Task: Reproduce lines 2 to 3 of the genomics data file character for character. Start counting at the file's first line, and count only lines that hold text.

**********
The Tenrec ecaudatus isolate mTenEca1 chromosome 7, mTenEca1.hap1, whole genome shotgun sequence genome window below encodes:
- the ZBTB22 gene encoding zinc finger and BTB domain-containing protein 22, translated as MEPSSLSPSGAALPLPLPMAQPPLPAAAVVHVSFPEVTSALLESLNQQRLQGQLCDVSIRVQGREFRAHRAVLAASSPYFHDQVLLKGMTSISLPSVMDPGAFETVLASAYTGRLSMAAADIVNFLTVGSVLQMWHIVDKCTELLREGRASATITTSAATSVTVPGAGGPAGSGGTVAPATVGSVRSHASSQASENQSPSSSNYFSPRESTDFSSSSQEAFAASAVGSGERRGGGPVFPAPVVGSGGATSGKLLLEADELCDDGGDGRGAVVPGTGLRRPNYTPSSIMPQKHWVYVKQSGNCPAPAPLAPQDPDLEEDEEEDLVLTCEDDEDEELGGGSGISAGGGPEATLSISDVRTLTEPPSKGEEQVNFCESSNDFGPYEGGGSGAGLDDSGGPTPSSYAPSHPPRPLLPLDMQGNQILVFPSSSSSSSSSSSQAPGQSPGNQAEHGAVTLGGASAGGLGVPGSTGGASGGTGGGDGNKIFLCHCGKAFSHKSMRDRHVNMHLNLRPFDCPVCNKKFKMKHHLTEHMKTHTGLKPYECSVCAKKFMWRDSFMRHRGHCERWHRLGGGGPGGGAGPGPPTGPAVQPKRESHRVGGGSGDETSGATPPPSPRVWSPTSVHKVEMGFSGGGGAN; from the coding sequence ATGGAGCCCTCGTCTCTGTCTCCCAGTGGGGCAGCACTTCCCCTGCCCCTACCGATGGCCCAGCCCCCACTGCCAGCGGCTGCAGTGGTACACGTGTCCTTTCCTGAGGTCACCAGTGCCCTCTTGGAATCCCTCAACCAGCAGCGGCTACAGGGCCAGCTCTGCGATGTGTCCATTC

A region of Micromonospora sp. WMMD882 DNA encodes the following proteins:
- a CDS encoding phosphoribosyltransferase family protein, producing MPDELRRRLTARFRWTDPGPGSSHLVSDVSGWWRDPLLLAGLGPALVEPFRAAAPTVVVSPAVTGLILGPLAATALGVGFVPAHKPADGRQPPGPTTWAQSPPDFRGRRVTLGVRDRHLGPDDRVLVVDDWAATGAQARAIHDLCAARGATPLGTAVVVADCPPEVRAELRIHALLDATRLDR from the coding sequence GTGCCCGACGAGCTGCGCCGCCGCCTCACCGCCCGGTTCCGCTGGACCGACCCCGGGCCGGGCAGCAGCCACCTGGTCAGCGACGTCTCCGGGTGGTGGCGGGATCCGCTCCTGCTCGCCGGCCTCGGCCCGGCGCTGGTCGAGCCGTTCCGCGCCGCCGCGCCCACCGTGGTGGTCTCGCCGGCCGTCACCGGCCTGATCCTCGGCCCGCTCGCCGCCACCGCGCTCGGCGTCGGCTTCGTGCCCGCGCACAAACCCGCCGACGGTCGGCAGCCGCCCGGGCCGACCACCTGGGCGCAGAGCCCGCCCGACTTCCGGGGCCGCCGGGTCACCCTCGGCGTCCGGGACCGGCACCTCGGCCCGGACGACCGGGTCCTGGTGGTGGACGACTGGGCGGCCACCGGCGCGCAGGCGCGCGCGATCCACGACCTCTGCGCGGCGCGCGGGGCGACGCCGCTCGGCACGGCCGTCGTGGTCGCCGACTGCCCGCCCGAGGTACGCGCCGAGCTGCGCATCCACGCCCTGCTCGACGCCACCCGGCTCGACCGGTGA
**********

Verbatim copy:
- the ZBTB22 gene encoding zinc finger and BTB domain-containing protein 22, translated as MEPSSLSPSGAALPLPLPMAQPPLPAAAVVHVSFPEVTSALLESLNQQRLQGQLCDVSIRVQGREFRAHRAVLAASSPYFHDQVLLKGMTSISLPSVMDPGAFETVLASAYTGRLSMAAADIVNFLTVGSVLQMWHIVDKCTELLREGRASATITTSAATSVTVPGAGGPAGSGGTVAPATVGSVRSHASSQASENQSPSSSNYFSPRESTDFSSSSQEAFAASAVGSGERRGGGPVFPAPVVGSGGATSGKLLLEADELCDDGGDGRGAVVPGTGLRRPNYTPSSIMPQKHWVYVKQSGNCPAPAPLAPQDPDLEEDEEEDLVLTCEDDEDEELGGGSGISAGGGPEATLSISDVRTLTEPPSKGEEQVNFCESSNDFGPYEGGGSGAGLDDSGGPTPSSYAPSHPPRPLLPLDMQGNQILVFPSSSSSSSSSSSQAPGQSPGNQAEHGAVTLGGASAGGLGVPGSTGGASGGTGGGDGNKIFLCHCGKAFSHKSMRDRHVNMHLNLRPFDCPVCNKKFKMKHHLTEHMKTHTGLKPYECSVCAKKFMWRDSFMRHRGHCERWHRLGGGGPGGGAGPGPPTGPAVQPKRESHRVGGGSGDETSGATPPPSPRVWSPTSVHKVEMGFSGGGGAN; from the coding sequence ATGGAGCCCTCGTCTCTGTCTCCCAGTGGGGCAGCACTTCCCCTGCCCCTACCGATGGCCCAGCCCCCACTGCCAGCGGCTGCAGTGGTACACGTGTCCTTTCCTGAGGTCACCAGTGCCCTCTTGGAATCCCTCAACCAGCAGCGGCTACAGGGCCAGCTCTGCGATGTGTCCATTC

A region of Micromonospora sp. WMMD882 DNA encodes the following proteins: